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Young blacks picket in support of a boycott of white merchants in Cairo, Illinois on May 2, 1969. A protest in 1972 in Rockford, Illinois, led to the court case Grayned v. City of Rockford (1972), in which the court ruled that Rockford's anti-picketing law was too broad, but their anti-noise ordinance was constitutional. (AP Photo/Fred Jewell, used with permission from the Associated Press.)

In Grayned v. City of Rockford, 408 U.S. 104 (1972), the Supreme Court ruled that a city’s anti-picketing ordinance was overbroad and violated the Fourteenth Amendment’s equal protection clause. However, the Court upheld the anti-noise ordinance, finding that it was narrowly tailored to meet the city’s compelling interest in having undisrupted schools. Therefore, the anti-noise ordinance did not violate First and Fourteenth Amendment protections of freedom of speech.


Anti-picketing ordinance ruled overbroad; anti-noise ordinance upheld


The case addressed the constitutionality of two ordinances. One prohibited picketing within 100 feet of a school, except for peaceful picketing of any school involved in a labor dispute. Another prohibited a person, while on grounds adjacent to a school in session, from willfully making a noise or diversion that disturbs or tends to disturb the peace or good order of the school session.


The Court ruled, 8-1 per Justice Thurgood Marshall, and consistent with the Court’s companion decision in Police Department of Chicago v. Mosley (1972), that Rockford’s anti-picketing ordinance violated the Fourteenth Amendment’s equal protection clause but decided that the anti-noise ordinance was neither too vague nor unconstitutionally overbroad. The Court thus struck down Richard Grayned’s conviction for participation in a demonstration in front of the West Senior High School in Rockford, Illinois, while overturning his conviction under the noise ordinance.


Court said people of ordinary intelligence could understand the anti-noise ordinance


In determining if the anti-noise ordinance was too vague, the Court held that laws must give the person of ordinary intelligence a reasonable opportunity to know what is prohibited so that he or she may act accordingly. According to the Court, vague laws work three evils on people: they may trap the innocent by not providing fair warning; they may lead to arbitrary and discriminatory enforcement; and they may operate “to inhibit the exercise” of First Amendment freedoms. The Court found that a person of ordinary intelligence could ascertain what conduct was forbidden, and therefore the ordinance was not void for vagueness.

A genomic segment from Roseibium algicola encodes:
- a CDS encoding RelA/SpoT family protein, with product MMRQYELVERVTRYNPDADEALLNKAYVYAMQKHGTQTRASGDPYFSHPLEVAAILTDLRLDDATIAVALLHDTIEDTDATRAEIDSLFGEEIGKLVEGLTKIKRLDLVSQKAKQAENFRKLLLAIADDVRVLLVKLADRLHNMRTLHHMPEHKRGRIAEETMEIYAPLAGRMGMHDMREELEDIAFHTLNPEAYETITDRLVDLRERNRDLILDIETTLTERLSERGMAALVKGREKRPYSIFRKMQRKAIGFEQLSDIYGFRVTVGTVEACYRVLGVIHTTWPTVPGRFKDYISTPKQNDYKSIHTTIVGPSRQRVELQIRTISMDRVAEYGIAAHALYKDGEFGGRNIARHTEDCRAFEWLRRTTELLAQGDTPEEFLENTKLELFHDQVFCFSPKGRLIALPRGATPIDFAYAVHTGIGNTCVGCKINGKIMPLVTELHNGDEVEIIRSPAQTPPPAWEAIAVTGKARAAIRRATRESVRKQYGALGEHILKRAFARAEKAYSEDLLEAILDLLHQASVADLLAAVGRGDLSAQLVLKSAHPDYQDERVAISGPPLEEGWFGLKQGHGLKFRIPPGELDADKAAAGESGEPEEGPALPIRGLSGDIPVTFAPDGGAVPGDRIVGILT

The Court then noted that even a precise enactment can be overbroad if, in its reach, “it prohibits constitutionally protected conduct.” The crucial question is “whether the ordinance sweeps within its prohibitions what may not be punished under the First and Fourteenth Amendments.” Applying the strict scrutiny test the Court had applied in Tinker v. Des Moines Independent Community School District (1969), Marshall held that the anti-noise ordinance was narrowly tailored to meet the city’s compelling interest in having undisrupted schools. The Court relied heavily on the fact that the statute required the noise actually to disrupt or be on the brink of disrupting the normal school session.


Justice William O. Douglas dissented as to the anti-noise ordinance on the grounds that Grayned himself did not make any noise but rather marched peacefully. The noise, according to Douglas, was generated by the police who attempted to break up the march.


Alan Tauber is a constitutional law attorney in Washington. In addition to a law degree from George Washington University School of Law, Tauber has a master’s degree in political science. This article was originally published in 2009.


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